By Brandon Moseley
Alabama Political Reporter
Saturday, October 15, 2016, the first training program for volunteers to assist the State Auditor in fighting abuse in government was held in Clanton.
State Auditor Jim Zeigler said that the volunteers will gather right in the center of the State to train in how to research complaints received of government waste and corruption. The groups of volunteers met at 10 a.m. at Magic Valley Ranch outside Clanton. They received four hours of training and a lunch “at no expense to them and no expense to State taxpayers.”
Zeigler likens his all-volunteer army to “Nader’s Raiders,” the left-leaning group of reform-minded individuals led by Ralph Nader, except with a “constitutional conservative” twist.
Zeigler said that he plans to gather teams of “citizen/researchers” drawing mainly retired civil servants, accountants, attorneys, businesspeople and concerned citizens willing to lend a hand to independently investigate reports of governmental malfeasance or wrongdoing, something he says he hears complaints about “nearly every day.”
Zeigler said in a statement, “People email me, stop me in the grocery store, or stop by my office with a complaint about something that’s not right in government. Without a professional staff to look into all of them, this volunteer plan is the best way I can think of to research these complaints and separate the sheep from the goats.”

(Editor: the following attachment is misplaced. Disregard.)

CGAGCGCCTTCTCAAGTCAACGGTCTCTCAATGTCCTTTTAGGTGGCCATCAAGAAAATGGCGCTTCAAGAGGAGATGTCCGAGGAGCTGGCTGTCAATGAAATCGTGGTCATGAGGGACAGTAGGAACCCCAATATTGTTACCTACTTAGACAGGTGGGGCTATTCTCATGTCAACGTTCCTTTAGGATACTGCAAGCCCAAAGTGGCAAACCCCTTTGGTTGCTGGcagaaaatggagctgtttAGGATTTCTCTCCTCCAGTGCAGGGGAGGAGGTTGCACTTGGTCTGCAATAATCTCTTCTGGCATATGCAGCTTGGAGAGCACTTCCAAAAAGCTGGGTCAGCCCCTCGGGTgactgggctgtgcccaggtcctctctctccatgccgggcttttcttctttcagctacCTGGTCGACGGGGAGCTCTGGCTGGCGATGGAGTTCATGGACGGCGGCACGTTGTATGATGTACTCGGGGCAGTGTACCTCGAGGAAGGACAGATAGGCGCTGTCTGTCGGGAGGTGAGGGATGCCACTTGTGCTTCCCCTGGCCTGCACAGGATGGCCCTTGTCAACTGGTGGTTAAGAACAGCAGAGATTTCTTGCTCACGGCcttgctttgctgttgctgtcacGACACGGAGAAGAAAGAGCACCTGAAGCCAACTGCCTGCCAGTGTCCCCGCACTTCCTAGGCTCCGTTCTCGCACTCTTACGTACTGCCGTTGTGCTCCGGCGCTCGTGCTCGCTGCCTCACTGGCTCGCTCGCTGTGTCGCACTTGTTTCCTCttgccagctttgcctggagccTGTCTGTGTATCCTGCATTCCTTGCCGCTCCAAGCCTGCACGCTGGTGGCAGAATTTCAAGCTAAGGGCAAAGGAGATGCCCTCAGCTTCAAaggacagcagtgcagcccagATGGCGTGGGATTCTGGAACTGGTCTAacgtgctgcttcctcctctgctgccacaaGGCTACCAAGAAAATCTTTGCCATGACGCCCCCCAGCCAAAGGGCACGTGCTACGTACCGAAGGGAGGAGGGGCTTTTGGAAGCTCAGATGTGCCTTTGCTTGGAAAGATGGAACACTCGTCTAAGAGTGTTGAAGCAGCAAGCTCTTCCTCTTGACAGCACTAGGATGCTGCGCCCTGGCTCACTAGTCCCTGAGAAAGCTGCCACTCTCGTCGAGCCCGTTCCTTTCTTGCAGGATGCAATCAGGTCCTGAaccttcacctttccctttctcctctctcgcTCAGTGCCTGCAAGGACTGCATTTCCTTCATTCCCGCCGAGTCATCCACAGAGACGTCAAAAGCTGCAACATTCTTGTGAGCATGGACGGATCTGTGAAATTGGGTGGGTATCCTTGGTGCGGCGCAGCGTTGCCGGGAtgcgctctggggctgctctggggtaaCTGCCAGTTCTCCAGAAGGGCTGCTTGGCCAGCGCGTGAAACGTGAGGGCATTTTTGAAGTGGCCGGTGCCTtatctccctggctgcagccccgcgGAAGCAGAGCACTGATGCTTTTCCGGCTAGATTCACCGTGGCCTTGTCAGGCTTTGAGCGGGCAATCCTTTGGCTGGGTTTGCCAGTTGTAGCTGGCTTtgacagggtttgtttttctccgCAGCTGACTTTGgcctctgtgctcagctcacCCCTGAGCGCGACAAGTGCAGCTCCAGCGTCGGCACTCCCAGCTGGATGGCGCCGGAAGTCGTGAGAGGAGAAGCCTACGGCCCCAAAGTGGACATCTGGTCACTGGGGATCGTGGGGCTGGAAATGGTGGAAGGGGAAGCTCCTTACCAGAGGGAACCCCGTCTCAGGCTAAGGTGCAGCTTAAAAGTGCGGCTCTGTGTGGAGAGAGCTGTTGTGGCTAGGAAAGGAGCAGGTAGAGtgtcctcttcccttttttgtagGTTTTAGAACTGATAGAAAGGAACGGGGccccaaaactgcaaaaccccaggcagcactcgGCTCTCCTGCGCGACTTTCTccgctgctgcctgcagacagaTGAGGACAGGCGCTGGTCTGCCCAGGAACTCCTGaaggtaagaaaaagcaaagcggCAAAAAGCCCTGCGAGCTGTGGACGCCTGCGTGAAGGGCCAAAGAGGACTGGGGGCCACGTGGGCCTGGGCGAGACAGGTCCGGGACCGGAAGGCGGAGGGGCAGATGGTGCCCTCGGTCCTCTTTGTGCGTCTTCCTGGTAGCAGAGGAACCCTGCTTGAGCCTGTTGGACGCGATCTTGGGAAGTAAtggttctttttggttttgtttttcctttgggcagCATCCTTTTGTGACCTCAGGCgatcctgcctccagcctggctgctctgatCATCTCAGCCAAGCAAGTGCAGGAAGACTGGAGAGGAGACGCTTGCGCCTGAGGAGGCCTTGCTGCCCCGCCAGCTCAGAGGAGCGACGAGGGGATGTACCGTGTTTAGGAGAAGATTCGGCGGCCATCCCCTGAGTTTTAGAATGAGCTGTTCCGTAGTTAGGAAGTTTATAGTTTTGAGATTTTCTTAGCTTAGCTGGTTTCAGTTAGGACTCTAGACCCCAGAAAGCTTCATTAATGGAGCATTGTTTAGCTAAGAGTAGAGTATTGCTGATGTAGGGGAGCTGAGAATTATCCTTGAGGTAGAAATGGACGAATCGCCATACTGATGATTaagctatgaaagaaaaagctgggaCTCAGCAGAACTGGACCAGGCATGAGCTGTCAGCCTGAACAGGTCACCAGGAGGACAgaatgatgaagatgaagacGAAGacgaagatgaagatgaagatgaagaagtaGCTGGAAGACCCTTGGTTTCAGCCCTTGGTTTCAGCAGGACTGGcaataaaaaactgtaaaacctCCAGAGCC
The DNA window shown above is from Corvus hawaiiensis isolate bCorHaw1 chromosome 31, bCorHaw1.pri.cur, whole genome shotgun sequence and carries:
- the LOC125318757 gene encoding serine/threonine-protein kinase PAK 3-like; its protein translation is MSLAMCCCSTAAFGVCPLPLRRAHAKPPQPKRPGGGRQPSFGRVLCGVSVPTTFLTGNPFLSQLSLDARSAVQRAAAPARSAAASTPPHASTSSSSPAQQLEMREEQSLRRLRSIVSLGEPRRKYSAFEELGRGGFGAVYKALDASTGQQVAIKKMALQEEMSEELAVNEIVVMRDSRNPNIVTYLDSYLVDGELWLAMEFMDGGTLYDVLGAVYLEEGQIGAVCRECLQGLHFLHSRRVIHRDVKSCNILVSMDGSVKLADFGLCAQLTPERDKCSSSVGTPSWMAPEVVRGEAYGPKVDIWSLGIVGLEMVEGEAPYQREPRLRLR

After a volunteer submits the final report, Zeigler will then recommend a course of action to rectify the complaint. That could be a lawsuit, a complaint to the State’s Ethic Commission, or even just a news report shining a light on a troublesome government practice to raise awareness and create more opportunity for public scrutiny.
Zeigler said, “Since I have been elected state auditor, I can use the legal rights of a taxpayer as well as the platform of the auditor.” Zeigler emphasizes that the volunteer program will be self-sufficient, able to proceed without a grant of authority or an appropriation from the State legislature.
When asked if he would like to see the program prescribed in State statute, Zeigler said he would rather the volunteer research remain simply a policy of the State auditor’s office, insulated from State House influence.
On most lists, Alabama is considered to be one of the most corrupt states in the country. Zeigler has filed a number of lawsuits seeking to stop the more flagrant examples of waste and abuse including: suing to stop Governor Robert Bentley (R) from spending tens of millions of dollars on an unbid contract to build a highly questionable luxury hotel and conference center on State Parkland; suing to block implementation of an unbid contract for tens of millions of dollars for highly questionable accounting software; and to prevent state agencies, like school boards, from taking tax dollars to pay for advertising and consultants to win public referendums. Zeigler while drawing a lot of attention to many of these shady deals and operating practices, has not had a lot of success in getting the courts to act. Most recently Zeigler has fought against another expensive unbid contract for the State Medicaid agency to pay for legal services to implement a controversial plan to reorganize the struggling State Medicaid agency into a managed care model run by service provider owned regional care organizations (RCOs).
Jim Zeigler has been highly critical of the Bentley administration and has called for the State legislature to rapidly impeach and remove the 73 year old Governor.